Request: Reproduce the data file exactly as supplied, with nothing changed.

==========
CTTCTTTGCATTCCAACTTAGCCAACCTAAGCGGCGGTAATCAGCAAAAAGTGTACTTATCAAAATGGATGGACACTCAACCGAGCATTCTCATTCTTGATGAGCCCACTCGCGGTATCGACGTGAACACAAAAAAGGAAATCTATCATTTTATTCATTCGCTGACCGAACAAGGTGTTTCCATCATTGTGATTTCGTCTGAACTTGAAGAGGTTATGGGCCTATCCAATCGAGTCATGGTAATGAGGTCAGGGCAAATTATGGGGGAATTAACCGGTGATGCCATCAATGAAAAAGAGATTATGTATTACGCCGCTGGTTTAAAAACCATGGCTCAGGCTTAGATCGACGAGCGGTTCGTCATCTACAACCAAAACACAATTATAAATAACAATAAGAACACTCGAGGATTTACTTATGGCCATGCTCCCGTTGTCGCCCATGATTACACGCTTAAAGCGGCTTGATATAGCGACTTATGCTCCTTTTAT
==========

CTTCTTTGCATTCCAACTTAGCCAACCTAAGCGGCGGTAATCAGCAAAAAGTGTACTTATCAAAATGGATGGACACTCAACCGAGCATTCTCATTCTTGATGAGCCCACTCGCGGTATCGACGTGAACACAAAAAAGGAAATCTATCATTTTATTCATTCGCTGACCGAACAAGGTGTTTCCATCATTGTGATTTCGTCTGAACTTGAAGAGGTTATGGGCCTATCCAATCGAGTCATGGTAATGAGGTCAGGGCAAATTATGGGGGAATTAACCGGTGATGCCATCAATGAAAAAGAGATTATGTATTACGCCGCTGGTTTAAAAACCATGGCTCAGGCTTAGATCGACGAGCGGTTCGTCATCTACAACCAAAACACAATTATAAATAACAATAAGAACACTCGAGGATTTACTTATGGCCATGCTCCCGTTGTCGCCCATGATTACACGCTTAAAGCGGCTTGATATAGCGACTTATGCTCCTTTTAT